The highly transmissible Omicron variant continues to drive a surge of infections across the country. According to the CDC’s COVID data tracker, the seven-day average for COVID-19 hospitalizations increased by more than 40% during the week between Christmas and New Year’s Eve. And in light of this current wave, many medical experts are urging the public to reassess their trusty cloth masks from the past two years of the pandemic.
“I think the time is really here to retire the cloth mask,” Dr. Amy Edwards, an infectious disease expert with University Hospitals in Ohio, told Fox 8 in Cleveland. Similarly, Linsey Marr, a Virginia Tech researcher who studies how viruses transmit in the air, told NPR that cloth masks simply “are not going to cut it with Omicron.” Here’s why your cloth mask alone probably isn’t enough to fight against the latest COVID variants, and how you should mask up instead.
Why cloth masks aren’t enough
Dr. Sachin Nagrani, medical director for Heal, told Lifehacker that while cloth masks are still better than no masks at all, the time has come to switch to medical-grade surgical masks (the rectangular kind that you might picture on a surgeon) or respirators (the bulkier, cone-shaped ones like N95s).
“Earlier in the pandemic, we turned to cloth masks because of initial supply chain issues,” Nagrani says. “But now, surgical masks are readily available and superior in performance.”
Now that we’re two years into the pandemic, experts say it’s time to upgrade your cloth masks to surgical ones, N95s, or any similar high-filtration respirator.
Why surgical masks are more effective
Surgical masks are 95% effective at filtering out virus particles, compared to just 37% for cloth masks, according to this study published in August. As Dr. Abraar Karan, an infectious disease physician at Stanford University, explained to NPR: “Medical-grade masks like N95, KN95, and KF94 respirators are all made out of material with an electrostatic charge,” which is the key factor that “actually prevents you from inhaling [virus] particles.”
Cloth masks can’t say the same.
How to find a high-quality mask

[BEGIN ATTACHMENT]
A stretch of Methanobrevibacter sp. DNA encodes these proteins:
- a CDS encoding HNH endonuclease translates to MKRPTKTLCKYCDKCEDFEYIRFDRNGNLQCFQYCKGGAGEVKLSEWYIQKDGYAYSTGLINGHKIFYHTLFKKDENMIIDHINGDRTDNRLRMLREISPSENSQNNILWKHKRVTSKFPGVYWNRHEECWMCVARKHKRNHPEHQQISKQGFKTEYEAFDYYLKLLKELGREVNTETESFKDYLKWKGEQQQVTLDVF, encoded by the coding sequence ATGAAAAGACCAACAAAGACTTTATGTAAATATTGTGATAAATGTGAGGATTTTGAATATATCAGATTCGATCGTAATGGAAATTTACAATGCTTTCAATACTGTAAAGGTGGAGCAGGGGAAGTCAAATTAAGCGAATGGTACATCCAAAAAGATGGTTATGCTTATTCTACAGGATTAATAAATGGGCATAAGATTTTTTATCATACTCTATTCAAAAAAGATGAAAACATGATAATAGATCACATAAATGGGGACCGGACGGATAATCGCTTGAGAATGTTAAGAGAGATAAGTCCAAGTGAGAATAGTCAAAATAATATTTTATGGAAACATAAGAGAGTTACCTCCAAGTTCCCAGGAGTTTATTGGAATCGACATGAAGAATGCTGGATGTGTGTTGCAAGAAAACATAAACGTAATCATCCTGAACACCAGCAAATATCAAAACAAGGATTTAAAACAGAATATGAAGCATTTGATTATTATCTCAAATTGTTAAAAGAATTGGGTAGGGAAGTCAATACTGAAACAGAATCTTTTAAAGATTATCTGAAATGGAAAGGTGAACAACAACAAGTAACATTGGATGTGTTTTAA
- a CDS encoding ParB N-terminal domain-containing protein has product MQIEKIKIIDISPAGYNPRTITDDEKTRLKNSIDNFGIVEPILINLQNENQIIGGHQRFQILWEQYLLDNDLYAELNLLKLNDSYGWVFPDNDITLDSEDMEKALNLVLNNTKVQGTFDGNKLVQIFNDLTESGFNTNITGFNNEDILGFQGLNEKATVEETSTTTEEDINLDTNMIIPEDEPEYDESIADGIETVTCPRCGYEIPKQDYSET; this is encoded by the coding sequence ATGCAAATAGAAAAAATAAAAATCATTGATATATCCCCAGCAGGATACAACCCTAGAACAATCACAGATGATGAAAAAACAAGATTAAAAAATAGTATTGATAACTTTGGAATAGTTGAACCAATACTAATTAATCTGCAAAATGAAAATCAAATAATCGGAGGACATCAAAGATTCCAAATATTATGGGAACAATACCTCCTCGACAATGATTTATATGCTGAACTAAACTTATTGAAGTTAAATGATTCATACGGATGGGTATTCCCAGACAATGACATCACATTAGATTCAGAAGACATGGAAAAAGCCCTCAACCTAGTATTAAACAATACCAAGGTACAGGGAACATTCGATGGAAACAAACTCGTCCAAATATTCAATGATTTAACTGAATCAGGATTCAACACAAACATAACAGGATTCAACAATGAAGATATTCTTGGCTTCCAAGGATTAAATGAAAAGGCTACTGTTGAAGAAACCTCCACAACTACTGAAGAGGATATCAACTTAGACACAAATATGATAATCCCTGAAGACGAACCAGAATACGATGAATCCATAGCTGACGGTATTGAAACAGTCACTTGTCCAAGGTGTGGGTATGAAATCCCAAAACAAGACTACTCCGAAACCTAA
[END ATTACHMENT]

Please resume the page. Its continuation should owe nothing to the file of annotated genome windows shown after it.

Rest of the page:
Doctors suggest wearing a hospital-grade isolation mask or respirator that fits snugly and does not allow air gaps around your face. We’ve previously covered how to buy high-quality, medical-grade masks. That guide is from last year, but it’s still useful in terms of finding authentic N95s.
Nagrani also reminds us that mask effectiveness is not just about the material, but about obtaining a proper seal. N95 and KN95 masks may be the most efficient in the fight against Omicron, but even they can’t protect against the “user error” of an exposed nose.
Likewise, Dr. Leana Wen of George Washington University told People that “a three-ply surgical mask is the minimum of what you should be wearing at this time, in the face of such a contagious variant that is airborne.” However, Wen adds that if you can’t find medical-grade options, you should combine cloth and disposable masks in the meantime. We’ve known for a while that doubling up is better than a solo cloth mask; but keep in mind that N95s and other high quality masks still provide the best filtration, and they remain your best bet for getting through this winter.
To stay safe, stay masked (and get vaccinated)
Dr. Anthony Fauci appeared on ABC news last week to continue to urge us to wear our masks, but also to remind everyone that getting vaccinated is the most important step you can take to stop the spread of the virus and to protect yourself and others. At the same time, experts like Marr report having “a lot of confidence in an N95 and similar types of respirators,” and that high-quality masks combined with full vaccination means “you can still go about a lot of your normal activities.” Nevertheless, Fauci says that “the idea of taking masks off, in [his] mind, is really not something we should even be considering.”
For more information about selecting the right mask for you, here’s the CDC’s full guide to masking up. In order to consider yourself fully vaccinated, make sure you get your booster if you haven’t already. And again, here’s our guide to finding and buying high-quality medical-grade masks. You can get through this winter, just like you did last year, but proper masking remains a bare minimum to staying safe.
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